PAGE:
Wednesday, July 24, 2019

Don't make me do the math.

Once upon a time a young girl grew very frustrated sitting in her algebra class because the teacher was not solving the equation the way he had taught just days before. Young girl could not resist raising her hand and gently pointing out the inaccuracies. (At 15, her idea of gentle may have been skewed.). Teacher challenged young girl that if she thought she knew better, she could come to the board and teach, which young girl did immediately. Teacher had to admit she was absolutely right. (Though this was no consolation to young girl's mother -- who was absolutely mortified.)

I have been on my own motherhood journey for more than 22 years. From day one there have been experts that knew far more than me about mothering my trio. The NICU doctors and nurses were the first. I was timid, unsure of everything, and scared to death in that NICU. I did what the professionals told me to do without question. And yet, two or three weeks in, when a nurse had stuck Benjamin's heel five times to get a blood gas and messed up every single vial, I felt young me stirring as I went to grab a nurse I trusted with my life and beg her to help. I didn't have the answers that day. I did not have the training to draw those blood gases correctly, but I knew someone who did. Oh I am so thankful.

We started physical and occupational therapies when my boys were just nine months old. I once again retreated into myself. The professionals knew better. I was scared of the reasons we were there. I was frightened by the implications. And I was petrified to know the therapists' opinions of my boys' futures. One day, one of the therapists asked me to take baby Claire to the waiting room as she took Mason to one therapy room, while Benjamin's therapist kept him in another. I sat in the waiting room and listened as my boys screamed bloody murder. Five minutes turned into ten before I felt young me rising up inside. I went to the room and apologized but told the therapists that either we do therapy together -- with me in the room -- or the session was canceled. It was that day that I realized I alone was the Mommy. Therapists knew far more than I about stretching, about teaching muscles to do what wasn't coming naturally, about weight-bearing, and so much more. But I knew my babies. And I knew that from that day forward therapy needed to be a joint effort.

So yes, sometimes being stubborn has its merits. But trust me, I have pushed back on other things where I was just being hard-headed. (Yes, shocking, I know.)

From wheelchairs -- perhaps you read my post on the W word? I struggled to accept something that changed Benjamin's world for the better.

But beyond that -- for years therapists urged us to use respite providers and I fought and refused and tried to do everything myself. Finally letting down that wall and letting others in to help was an enormous step toward improved mental health for all of us.

Today, we are at another crossroads. For years, the boys' therapists, doctors, x-ray techs, etc have reprimanded me for refusing help when I transfer him from wheelchair to exam table and back. His therapists have told me to move the chair closer to his bed for transfers. My own precious cousin (an occupational therapist) bought a transfer board and urged me to use it.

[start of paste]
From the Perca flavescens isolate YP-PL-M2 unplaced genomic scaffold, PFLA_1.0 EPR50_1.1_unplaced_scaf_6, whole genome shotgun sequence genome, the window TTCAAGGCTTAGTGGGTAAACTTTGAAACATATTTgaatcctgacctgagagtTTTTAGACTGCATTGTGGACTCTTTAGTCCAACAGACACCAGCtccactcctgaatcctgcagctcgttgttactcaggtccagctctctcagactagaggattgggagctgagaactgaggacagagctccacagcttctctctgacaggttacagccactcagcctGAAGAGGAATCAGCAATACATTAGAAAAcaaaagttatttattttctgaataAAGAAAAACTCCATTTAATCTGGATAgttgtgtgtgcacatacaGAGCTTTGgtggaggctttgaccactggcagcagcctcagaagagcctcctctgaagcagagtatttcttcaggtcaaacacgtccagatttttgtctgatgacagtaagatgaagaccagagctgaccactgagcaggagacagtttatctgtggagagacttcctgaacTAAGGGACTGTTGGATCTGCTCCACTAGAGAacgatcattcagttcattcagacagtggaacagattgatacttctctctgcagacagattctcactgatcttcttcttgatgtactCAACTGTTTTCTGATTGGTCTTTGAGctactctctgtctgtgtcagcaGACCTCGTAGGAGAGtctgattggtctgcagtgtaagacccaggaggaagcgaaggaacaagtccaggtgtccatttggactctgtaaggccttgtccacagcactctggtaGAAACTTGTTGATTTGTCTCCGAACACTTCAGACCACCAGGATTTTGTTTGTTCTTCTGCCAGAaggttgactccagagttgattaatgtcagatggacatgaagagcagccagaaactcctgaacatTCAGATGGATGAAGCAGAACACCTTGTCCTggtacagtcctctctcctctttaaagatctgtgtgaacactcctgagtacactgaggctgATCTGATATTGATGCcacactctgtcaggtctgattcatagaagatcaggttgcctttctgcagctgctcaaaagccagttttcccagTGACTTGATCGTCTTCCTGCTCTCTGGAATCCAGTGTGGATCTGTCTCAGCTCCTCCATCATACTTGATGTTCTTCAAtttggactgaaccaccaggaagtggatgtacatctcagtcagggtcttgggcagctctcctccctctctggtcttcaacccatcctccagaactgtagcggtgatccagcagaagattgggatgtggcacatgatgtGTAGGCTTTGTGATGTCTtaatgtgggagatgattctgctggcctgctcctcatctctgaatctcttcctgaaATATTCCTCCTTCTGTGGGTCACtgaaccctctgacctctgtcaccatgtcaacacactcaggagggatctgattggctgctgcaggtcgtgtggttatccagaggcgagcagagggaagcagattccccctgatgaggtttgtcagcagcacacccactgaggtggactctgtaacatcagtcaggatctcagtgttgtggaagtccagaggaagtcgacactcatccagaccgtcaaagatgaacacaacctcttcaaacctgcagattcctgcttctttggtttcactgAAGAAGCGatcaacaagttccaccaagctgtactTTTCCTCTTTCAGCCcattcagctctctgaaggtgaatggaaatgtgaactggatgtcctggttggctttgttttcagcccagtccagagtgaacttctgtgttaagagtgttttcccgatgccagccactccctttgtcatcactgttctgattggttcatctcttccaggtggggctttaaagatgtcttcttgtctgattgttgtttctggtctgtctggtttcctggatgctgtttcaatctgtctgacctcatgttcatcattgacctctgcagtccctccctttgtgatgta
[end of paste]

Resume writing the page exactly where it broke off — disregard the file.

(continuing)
To be honest, I haven't meant to be stubborn for stubbornness sake. I just have a routine of lifting, moving, positioning that works and is, frankly, speedy and gets the job done.  (As the mother of triplets, I like things that work and are speedy -- a lot.) But when we did the accessible addition to this home,  we took a huge step and put a lift-system into the ceiling.

Please hear me, this wasn't an easy decision. Wade was insistent but it was on me to coordinate with the builder and the lift-provider. The first time I spoke with the lift company, the salesman asked me what I needed and I wanted to hang up. I had no idea what I needed -- I assumed he would know. (Turns out 50 something-year-old me might have her idea of gentle skewed also.) Several emails, phone calls, and meetings with the lift provider and our builder and we had a plan. Whew.

And then we moved in. One of Benjamin's attendants from Mississippi joined us here temporarily. So even though we had a tutorial on working the lift, I was fine just letting it sit as ornamentation in the room.

But now, it is just me taking care of Benjamin and so we are figuring this lift out, trial and error, and error and error, and then a victory only to forget and err again next time.

It's the strangest thing. I see it and feel hope that this will ensure no one ever drops Benjamin. He will be safe. I see it and feel mindful that this will allow me to care for my amazing son without injuring myself. And I see it and resent it there reminding me that even if I can still lift him, it probably isn't the safest thing for either of us.

Benjamin feels much the same angst. I want to raise my hand and say this is wrong and I know how to do it better. Benjamin and I have a system and it is fast, efficient and that is that. We are right.

I had not even said all of this out loud when Mason gently (and he was really being gentle....not some skewed version!) said, "Mom, this isn't about being fast. You need to do this to lift smarter and safer."


So I am telling that young stubborn me who likes to rear her sassy head, to sit down and be quiet. Benjamin and I are plowing through, figuring out our new system and trying to celebrate the fact that we were able to get this amazing technology.

But forgive me if I also keep doing the transfer after he is dressed to his wheelchair myself....the lift is wet by then from the shower and I don't want his clothes wet and it is a two-second lift....

And well, it helps my feelings.

Carol - The Blessings Counter